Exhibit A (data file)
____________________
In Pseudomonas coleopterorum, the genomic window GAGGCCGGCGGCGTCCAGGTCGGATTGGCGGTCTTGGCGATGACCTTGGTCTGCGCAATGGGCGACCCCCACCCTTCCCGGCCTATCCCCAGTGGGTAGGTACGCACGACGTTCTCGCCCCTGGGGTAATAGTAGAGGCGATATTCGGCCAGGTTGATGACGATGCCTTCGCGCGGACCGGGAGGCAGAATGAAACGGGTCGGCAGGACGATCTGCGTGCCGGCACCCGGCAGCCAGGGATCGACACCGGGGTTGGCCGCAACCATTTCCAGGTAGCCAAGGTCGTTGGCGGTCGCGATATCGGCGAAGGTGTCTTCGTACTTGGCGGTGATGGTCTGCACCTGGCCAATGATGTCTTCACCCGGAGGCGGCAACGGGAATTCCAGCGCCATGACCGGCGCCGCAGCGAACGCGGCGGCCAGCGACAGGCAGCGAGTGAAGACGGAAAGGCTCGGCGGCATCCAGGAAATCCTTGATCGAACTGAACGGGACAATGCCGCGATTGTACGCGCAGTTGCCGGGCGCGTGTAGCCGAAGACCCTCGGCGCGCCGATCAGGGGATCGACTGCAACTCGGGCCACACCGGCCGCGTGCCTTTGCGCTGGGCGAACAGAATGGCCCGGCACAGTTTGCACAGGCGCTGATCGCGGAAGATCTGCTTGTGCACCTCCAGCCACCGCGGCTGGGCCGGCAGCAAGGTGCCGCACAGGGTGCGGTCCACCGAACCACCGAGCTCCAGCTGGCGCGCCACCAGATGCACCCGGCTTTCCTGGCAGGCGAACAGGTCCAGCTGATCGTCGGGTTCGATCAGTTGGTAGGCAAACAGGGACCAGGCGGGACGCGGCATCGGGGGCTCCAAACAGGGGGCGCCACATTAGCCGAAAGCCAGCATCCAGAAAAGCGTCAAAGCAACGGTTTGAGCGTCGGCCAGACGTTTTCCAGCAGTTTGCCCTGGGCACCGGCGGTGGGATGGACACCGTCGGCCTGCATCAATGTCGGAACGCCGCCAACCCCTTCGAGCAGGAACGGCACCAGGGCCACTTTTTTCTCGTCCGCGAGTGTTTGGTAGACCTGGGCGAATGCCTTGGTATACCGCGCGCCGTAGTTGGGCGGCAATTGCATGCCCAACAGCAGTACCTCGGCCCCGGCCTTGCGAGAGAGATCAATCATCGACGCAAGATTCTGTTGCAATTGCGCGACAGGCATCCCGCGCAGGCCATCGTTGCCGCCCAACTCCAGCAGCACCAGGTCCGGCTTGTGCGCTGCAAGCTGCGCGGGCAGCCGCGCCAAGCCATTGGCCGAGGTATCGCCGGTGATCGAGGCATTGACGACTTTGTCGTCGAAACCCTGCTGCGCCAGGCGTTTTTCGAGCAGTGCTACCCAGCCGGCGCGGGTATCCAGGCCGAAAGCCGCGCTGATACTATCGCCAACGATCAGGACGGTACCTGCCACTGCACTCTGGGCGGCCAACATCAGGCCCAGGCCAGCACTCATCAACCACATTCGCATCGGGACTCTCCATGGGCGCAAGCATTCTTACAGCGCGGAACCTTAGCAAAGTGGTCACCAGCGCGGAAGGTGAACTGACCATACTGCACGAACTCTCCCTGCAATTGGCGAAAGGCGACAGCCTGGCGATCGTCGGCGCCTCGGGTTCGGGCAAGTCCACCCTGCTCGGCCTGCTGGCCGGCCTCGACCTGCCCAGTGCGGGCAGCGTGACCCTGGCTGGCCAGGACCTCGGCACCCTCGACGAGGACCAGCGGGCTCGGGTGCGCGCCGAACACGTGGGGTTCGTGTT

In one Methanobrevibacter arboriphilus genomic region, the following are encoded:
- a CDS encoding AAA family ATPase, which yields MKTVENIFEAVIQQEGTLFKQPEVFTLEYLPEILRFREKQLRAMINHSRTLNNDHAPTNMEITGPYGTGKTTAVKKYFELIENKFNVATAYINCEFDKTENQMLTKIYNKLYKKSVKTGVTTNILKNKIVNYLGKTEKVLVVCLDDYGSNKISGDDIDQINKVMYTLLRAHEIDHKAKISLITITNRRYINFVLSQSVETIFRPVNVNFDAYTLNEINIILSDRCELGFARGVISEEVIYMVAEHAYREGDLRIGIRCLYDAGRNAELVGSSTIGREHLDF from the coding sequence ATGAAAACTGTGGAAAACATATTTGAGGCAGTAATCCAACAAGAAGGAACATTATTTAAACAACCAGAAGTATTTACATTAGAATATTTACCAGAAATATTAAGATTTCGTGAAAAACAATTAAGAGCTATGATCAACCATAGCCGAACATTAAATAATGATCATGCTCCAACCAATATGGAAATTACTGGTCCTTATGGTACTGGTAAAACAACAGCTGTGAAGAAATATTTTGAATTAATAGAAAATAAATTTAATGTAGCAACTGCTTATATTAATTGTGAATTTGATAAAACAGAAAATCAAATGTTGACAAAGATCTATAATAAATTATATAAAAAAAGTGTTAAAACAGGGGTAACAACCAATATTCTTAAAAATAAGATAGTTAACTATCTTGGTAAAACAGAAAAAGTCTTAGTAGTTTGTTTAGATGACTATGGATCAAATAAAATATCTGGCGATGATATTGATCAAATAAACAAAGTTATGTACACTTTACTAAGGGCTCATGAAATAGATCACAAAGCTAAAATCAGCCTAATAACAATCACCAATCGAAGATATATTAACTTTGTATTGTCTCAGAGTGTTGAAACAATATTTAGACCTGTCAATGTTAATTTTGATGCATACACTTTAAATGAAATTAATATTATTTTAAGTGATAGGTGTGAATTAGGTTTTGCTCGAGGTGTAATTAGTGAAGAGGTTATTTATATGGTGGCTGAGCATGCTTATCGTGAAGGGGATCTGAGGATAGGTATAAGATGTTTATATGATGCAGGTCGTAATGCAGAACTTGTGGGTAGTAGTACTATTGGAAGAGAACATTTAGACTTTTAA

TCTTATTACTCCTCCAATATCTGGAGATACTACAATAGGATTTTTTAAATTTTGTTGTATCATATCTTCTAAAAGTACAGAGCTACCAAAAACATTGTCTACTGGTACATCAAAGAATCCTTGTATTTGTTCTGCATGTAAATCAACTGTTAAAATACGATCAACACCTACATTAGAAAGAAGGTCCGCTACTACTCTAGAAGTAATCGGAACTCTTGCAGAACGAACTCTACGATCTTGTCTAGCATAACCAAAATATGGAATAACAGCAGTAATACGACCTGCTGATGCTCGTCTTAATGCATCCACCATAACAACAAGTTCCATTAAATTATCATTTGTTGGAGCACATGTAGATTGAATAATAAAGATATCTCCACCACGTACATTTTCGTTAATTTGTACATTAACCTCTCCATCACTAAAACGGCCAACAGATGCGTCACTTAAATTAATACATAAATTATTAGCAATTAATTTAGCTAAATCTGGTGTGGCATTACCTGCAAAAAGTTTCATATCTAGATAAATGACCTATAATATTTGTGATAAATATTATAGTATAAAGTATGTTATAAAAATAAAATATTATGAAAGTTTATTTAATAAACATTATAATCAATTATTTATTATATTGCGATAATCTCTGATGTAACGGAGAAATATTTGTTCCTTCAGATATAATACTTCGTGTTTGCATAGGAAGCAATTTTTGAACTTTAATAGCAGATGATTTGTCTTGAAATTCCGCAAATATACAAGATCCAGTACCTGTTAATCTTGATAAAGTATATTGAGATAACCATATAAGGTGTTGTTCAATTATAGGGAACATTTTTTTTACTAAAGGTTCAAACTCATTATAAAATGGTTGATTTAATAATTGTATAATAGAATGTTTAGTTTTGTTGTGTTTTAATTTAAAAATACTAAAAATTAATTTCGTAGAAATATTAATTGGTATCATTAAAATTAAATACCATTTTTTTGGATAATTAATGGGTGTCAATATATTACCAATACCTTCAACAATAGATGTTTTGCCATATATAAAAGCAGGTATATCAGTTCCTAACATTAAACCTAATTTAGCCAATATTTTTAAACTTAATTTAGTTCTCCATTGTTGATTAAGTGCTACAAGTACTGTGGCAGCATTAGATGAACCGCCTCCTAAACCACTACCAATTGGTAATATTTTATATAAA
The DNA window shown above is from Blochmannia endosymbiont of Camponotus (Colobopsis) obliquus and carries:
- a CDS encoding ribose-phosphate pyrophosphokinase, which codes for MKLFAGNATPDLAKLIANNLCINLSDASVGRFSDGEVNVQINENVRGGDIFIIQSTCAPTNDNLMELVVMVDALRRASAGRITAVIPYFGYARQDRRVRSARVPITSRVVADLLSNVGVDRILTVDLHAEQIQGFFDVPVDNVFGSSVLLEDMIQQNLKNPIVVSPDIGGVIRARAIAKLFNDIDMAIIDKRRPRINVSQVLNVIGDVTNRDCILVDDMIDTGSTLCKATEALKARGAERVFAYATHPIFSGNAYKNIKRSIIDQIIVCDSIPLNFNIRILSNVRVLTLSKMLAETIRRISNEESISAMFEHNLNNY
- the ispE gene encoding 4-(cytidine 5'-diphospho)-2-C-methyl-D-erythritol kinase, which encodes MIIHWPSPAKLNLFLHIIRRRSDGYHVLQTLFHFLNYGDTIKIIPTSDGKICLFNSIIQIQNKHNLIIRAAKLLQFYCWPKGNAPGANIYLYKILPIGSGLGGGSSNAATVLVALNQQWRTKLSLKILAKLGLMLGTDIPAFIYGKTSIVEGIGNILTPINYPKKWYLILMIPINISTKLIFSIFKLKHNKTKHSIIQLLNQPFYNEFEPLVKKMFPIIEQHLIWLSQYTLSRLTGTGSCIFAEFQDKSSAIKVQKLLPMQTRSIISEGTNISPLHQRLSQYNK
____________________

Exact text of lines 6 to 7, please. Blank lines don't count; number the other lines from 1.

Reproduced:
- a CDS encoding ribose-phosphate pyrophosphokinase, which codes for MKLFAGNATPDLAKLIANNLCINLSDASVGRFSDGEVNVQINENVRGGDIFIIQSTCAPTNDNLMELVVMVDALRRASAGRITAVIPYFGYARQDRRVRSARVPITSRVVADLLSNVGVDRILTVDLHAEQIQGFFDVPVDNVFGSSVLLEDMIQQNLKNPIVVSPDIGGVIRARAIAKLFNDIDMAIIDKRRPRINVSQVLNVIGDVTNRDCILVDDMIDTGSTLCKATEALKARGAERVFAYATHPIFSGNAYKNIKRSIIDQIIVCDSIPLNFNIRILSNVRVLTLSKMLAETIRRISNEESISAMFEHNLNNY
- the ispE gene encoding 4-(cytidine 5'-diphospho)-2-C-methyl-D-erythritol kinase, which encodes MIIHWPSPAKLNLFLHIIRRRSDGYHVLQTLFHFLNYGDTIKIIPTSDGKICLFNSIIQIQNKHNLIIRAAKLLQFYCWPKGNAPGANIYLYKILPIGSGLGGGSSNAATVLVALNQQWRTKLSLKILAKLGLMLGTDIPAFIYGKTSIVEGIGNILTPINYPKKWYLILMIPINISTKLIFSIFKLKHNKTKHSIIQLLNQPFYNEFEPLVKKMFPIIEQHLIWLSQYTLSRLTGTGSCIFAEFQDKSSAIKVQKLLPMQTRSIISEGTNISPLHQRLSQYNK